early morning hours. This should be a good set-up for low stratus
and fog. The model guidance suggests widespread dense fog developing
in the early morning hours on Saturday outside the mtns and fcst
soundings support that scenario. Have bad luck at issuing dense fog
advisories before the fog begins to develop, so one will not be
issued yet, but will expect to wake up to dense fog in the morning
assuming the next round of precip remains to the SW.

The model guidance is in fairly good agreement with lifting the next
in the series of short waves out of the upper trof to the west...and
across the western Carolinas during the daytime on Saturday. At the
same time, weakening upper divergence moves across the region and
isentropic upglide improves. Add the arrival of more deep moisture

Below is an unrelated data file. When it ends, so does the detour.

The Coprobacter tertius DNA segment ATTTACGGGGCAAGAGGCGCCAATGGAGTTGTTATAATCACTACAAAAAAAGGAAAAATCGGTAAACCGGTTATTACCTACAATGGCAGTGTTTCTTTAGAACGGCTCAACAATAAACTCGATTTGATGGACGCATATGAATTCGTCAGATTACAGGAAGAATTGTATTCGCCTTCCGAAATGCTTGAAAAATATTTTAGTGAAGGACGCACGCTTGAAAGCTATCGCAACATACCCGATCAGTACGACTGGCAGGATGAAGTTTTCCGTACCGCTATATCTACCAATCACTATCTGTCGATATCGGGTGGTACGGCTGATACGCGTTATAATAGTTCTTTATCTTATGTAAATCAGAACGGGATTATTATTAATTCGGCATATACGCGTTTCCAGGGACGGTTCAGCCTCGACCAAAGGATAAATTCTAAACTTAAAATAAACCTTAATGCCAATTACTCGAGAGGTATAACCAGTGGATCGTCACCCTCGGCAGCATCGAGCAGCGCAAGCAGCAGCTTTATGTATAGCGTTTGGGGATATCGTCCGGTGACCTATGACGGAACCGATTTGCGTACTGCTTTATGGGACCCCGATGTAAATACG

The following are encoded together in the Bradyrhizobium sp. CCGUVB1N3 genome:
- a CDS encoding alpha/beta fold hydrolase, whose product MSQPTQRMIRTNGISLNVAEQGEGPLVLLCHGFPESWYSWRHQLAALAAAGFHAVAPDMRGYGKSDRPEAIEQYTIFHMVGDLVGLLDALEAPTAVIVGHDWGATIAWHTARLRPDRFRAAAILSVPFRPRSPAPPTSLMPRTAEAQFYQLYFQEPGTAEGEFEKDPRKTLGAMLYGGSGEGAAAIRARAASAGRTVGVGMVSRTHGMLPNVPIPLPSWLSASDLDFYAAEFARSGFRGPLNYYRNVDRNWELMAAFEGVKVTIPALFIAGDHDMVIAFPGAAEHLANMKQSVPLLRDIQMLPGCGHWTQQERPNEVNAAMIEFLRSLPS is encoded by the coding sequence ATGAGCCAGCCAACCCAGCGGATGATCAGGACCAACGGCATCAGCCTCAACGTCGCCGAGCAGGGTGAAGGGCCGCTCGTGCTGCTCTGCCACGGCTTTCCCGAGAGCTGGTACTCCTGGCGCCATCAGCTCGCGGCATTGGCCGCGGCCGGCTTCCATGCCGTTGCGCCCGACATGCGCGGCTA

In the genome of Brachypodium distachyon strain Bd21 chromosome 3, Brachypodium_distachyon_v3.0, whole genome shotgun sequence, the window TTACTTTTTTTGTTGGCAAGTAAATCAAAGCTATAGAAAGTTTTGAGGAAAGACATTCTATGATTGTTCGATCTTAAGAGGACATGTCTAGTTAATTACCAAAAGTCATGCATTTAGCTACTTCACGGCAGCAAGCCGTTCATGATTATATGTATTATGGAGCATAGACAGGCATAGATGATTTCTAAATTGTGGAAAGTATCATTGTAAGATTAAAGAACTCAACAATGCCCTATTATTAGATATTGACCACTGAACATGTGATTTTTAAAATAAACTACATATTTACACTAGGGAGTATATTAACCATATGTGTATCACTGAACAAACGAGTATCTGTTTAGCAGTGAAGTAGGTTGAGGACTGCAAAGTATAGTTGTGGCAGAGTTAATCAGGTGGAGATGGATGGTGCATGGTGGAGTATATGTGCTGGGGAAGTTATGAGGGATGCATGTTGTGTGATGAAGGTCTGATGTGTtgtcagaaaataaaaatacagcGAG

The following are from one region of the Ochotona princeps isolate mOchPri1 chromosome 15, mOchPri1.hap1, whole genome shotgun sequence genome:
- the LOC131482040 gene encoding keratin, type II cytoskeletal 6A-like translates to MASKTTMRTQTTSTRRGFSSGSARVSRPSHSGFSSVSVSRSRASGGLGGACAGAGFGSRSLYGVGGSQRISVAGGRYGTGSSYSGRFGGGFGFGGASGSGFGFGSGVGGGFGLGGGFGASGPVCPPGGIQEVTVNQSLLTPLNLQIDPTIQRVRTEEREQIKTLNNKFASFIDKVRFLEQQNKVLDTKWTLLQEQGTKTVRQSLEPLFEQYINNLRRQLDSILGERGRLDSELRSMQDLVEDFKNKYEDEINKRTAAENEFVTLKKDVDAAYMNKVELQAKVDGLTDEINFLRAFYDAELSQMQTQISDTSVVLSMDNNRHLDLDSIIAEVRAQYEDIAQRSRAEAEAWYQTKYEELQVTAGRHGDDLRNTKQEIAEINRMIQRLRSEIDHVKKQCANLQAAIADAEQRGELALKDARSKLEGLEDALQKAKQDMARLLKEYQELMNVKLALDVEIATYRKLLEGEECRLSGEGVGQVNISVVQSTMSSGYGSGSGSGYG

and we should expect another wave of precip to cross the region.
Arrival will probably not be until after daybreak if the model
timing is correct, with the rain spreading northeast across the
region through the late afternoon. Will ramp precip probability up
into the likely range accordingly. Precip amts do not appear that
impressive as the flow remains relatively weak. The big question is
whether any strong thunderstorms that will probably develop to our
southwest and near the Gulf Coast can reach this far northeast
during the day. The current thinking is probably not, and the
expected low stratus/dense fog might have a lot to do with it. If
the morning is as murky as expected, we would have a significant
delay to any warmup, which would ruin our chances for destabilizing.